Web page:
Kellie Blizard scales inner-city cliffs and surfs sand dunes in a Brisbane adventure.

I'm frozen. I'm 20m above the ground on the edge of Kangaroo Point cliffs.

"Sit back, look at me, don't look down," my guide, Amanda, suggests helpfully. But my legs are jelly. I can't move. And this is only the first afternoon of my three-day Brisbane adventure.

It wasn't what I'd expected. I mean, Brisbane is the place you go to for sunshine, shopping, top sport and good food, accompanied by spectacular views and relaxation. I found the promise of adventure a bit hard to believe.

The first adventure, a two-hour Green Cab tour of the city, wasn't too challenging. Green Cabs are bicycles with passenger cabs on the back. I felt the wind in my hair as we pedalled past the Botanic Gardens, Wheel of Brisbane, inner-city streets, pedestrian bridges, beautiful historic architecture and the river.


Time for lunch. I headed to Malt - three levels of wine and dining in what was Queensland's first municipal market. Many of the building's original features remain, converted into one of the new dining experiences that seem to be popping up all over the city. Adventure like this I could handle.

But then came the abseiling. Now, I had done this before - quite a few years ago - but logic told me there was nothing to worry about. My body wouldn't listen to logic.

Amanda tells me that the cliffs are the only inner-city climbing wall in the world of their kind, and offers instructions. I know what she is doing, and it works. Before long I am sitting over the edge then walking down the cliff. The moment my feet hit the ground, I want to do it all again.

A quick change of clothes, then to Riverlife Adventure Centre at Kangaroo Point for an evening kayak. Jokes about the bull sharks found in the river abound. However, the only danger is a few rogue waves from the ferries.

The leisurely 90-minute paddle takes in sights of the city at night - lights shimmering on the water, passers-by waving from the riverbanks. The experience is rewarded with a platter of king prawns and a cold, dry Australian white to wash them down.

The next morning I'm up with the birds, picked up by JPT Tours and heading to Tangalooma on Moreton Island. Dropped at the ferry, I take a seat on the front deck and enjoy the 75-minute ride.

Tangalooma is a sand island with crystal-clear blue waters that take your breath away. It offers something for everyone, from the leisurely to the more adventurous.

First for me is sandboarding on the Desert Safari - four-wheel-drive buses take us inland to the desert, the vehicle bouncing along the sand dunes.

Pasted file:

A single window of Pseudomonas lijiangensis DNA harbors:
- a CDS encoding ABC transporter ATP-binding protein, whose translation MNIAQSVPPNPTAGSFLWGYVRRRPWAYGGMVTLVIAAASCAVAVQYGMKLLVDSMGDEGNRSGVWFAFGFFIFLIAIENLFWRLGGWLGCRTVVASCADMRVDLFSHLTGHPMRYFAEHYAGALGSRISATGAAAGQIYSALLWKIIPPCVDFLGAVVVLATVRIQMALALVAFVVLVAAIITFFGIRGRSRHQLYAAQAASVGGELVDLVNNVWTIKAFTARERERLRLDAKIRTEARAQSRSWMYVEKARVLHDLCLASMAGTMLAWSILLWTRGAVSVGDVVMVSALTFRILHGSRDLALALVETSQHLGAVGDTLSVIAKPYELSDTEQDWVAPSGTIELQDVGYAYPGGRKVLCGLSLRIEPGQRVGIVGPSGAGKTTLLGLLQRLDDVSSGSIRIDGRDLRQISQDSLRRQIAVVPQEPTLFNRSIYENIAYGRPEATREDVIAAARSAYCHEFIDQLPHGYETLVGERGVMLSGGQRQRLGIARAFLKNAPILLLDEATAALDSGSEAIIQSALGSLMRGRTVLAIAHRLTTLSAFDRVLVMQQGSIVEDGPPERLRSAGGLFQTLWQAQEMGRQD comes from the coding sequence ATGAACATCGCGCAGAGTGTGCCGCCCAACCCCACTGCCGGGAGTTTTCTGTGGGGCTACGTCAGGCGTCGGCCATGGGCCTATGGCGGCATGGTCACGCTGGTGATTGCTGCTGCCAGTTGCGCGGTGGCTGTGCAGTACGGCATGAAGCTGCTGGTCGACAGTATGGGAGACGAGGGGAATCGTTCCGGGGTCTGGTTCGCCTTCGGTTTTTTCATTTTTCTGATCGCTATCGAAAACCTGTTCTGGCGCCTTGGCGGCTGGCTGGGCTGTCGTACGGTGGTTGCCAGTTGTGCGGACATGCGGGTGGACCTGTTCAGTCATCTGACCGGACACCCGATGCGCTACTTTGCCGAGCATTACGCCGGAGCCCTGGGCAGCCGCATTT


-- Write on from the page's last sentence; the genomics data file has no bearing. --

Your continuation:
We're given instructions for the best experience: lift the front of the board if you don't want to get dowsed in sand. I listen intently, grab my wooden board and head up the dune.

Puffed by the time I reach the top, I teeter on the lip of the dune on my board. As soon as I drop over the edge, I drop my hands too. Only for a few seconds, but that's enough to give me a harsh lesson. My face is caked with sand, but it's soon forgotten as I lift the front of my board to the right position and enjoy the smooth glide down. Speeds can reach up to 40km/h.

There's just enough time for a quick swim in the warm island waters to wash off the sand before heading to ATV Quad Biking. The ride takes in the island's beaches and bush. I'd have liked to go faster - and for another hour.

Sitting on the beachfront enjoying dinner and watching the sunset, I wonder if it can get any better. It does. Around sunset, bottlenose dolphins come into the bay for an evening feed, monitored by the Dolphin Care Team. The dolphins play in the shallows until feeding time.

I'm up first. I grab a fish and wade into the water. Echo, a dolphin, eyes me up as I near. I am not allowed to touch him because he is wild. As I lower his dinner into the water, I am sure Echo smiles at me before he takes it gently from my hand.

The next day the sun is shining again as I head to Story Bridge for a two-hour climb of the Brisbane landmark. After the safety briefing we set out up the bridge. My fellow climbers range from a father and child who won a radio competition to a man and his family celebrating his 80th birthday. Anyone can do it.

There are a few steep stairs, but our guide stops often to give us a rest and talk about the bridge's history. The view from the peak is worth the effort: 360-degree views of the city from almost 80m high.

Back on the ground, I head along the riverbank to the Riverlife centre to collect my bike. I haven't ridden one for a long time, but after a few wobbles I'm on my way through this bike-friendly city with designated footpaths shared with pedestrians.

Ambling back along the river as my adventure nears its end, I think: Brisbane, you've surprised me. I'll see you again, hopefully soon.

Getting there: Air NZ and partner Virgin Australia fly to Brisbane several times daily.

Where to stay: The Oaks Casino Towers.

What to do: Visit Tangalooma Island.

The Riverlife Adventure Centre offers abseiling, rock climbing, kayaking, cycling, rollerblading and more.

Where to eat: Malt.

Further information: See

Kellie Blizard visited Brisbane as a guest of Tourism Queensland. or